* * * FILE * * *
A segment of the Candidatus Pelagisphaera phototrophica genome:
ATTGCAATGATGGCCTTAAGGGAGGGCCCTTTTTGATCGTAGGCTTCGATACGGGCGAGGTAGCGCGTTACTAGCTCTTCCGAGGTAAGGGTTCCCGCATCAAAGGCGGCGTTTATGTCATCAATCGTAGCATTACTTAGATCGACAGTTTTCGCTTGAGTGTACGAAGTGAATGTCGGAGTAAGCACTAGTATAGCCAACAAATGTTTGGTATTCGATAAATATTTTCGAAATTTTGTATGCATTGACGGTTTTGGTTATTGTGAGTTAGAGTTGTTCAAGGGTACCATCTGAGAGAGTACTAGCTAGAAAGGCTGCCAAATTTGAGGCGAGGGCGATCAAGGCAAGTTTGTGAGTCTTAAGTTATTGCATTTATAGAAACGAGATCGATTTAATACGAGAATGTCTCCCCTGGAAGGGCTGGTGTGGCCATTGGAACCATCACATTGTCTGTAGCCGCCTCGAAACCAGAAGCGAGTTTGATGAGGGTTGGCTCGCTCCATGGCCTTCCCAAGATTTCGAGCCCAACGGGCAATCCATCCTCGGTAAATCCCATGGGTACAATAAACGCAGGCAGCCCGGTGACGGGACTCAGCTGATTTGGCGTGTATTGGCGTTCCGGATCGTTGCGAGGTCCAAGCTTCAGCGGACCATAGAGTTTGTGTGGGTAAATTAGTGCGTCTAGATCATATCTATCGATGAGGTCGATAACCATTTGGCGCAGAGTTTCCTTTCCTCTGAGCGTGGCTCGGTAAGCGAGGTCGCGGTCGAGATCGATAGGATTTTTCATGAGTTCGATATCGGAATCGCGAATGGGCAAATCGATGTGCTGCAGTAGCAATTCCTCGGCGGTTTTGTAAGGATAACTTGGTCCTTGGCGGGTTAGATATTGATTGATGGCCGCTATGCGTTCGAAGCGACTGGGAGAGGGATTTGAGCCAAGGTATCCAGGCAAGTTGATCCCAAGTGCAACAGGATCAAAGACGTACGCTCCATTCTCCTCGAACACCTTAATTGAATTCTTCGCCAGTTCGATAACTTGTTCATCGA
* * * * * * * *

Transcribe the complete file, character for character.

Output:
A segment of the Candidatus Pelagisphaera phototrophica genome:
ATTGCAATGATGGCCTTAAGGGAGGGCCCTTTTTGATCGTAGGCTTCGATACGGGCGAGGTAGCGCGTTACTAGCTCTTCCGAGGTAAGGGTTCCCGCATCAAAGGCGGCGTTTATGTCATCAATCGTAGCATTACTTAGATCGACAGTTTTCGCTTGAGTGTACGAAGTGAATGTCGGAGTAAGCACTAGTATAGCCAACAAATGTTTGGTATTCGATAAATATTTTCGAAATTTTGTATGCATTGACGGTTTTGGTTATTGTGAGTTAGAGTTGTTCAAGGGTACCATCTGAGAGAGTACTAGCTAGAAAGGCTGCCAAATTTGAGGCGAGGGCGATCAAGGCAAGTTTGTGAGTCTTAAGTTATTGCATTTATAGAAACGAGATCGATTTAATACGAGAATGTCTCCCCTGGAAGGGCTGGTGTGGCCATTGGAACCATCACATTGTCTGTAGCCGCCTCGAAACCAGAAGCGAGTTTGATGAGGGTTGGCTCGCTCCATGGCCTTCCCAAGATTTCGAGCCCAACGGGCAATCCATCCTCGGTAAATCCCATGGGTACAATAAACGCAGGCAGCCCGGTGACGGGACTCAGCTGATTTGGCGTGTATTGGCGTTCCGGATCGTTGCGAGGTCCAAGCTTCAGCGGACCATAGAGTTTGTGTGGGTAAATTAGTGCGTCTAGATCATATCTATCGATGAGGTCGATAACCATTTGGCGCAGAGTTTCCTTTCCTCTGAGCGTGGCTCGGTAAGCGAGGTCGCGGTCGAGATCGATAGGATTTTTCATGAGTTCGATATCGGAATCGCGAATGGGCAAATCGATGTGCTGCAGTAGCAATTCCTCGGCGGTTTTGTAAGGATAACTTGGTCCTTGGCGGGTTAGATATTGATTGATGGCCGCTATGCGTTCGAAGCGACTGGGAGAGGGATTTGAGCCAAGGTATCCAGGCAAGTTGATCCCAAGTGCAACAGGATCAAAGACGTACGCTCCATTCTCCTCGAACACCTTAATTGAATTCTTCGCCAGTTCGATAACTTGTTCATCGA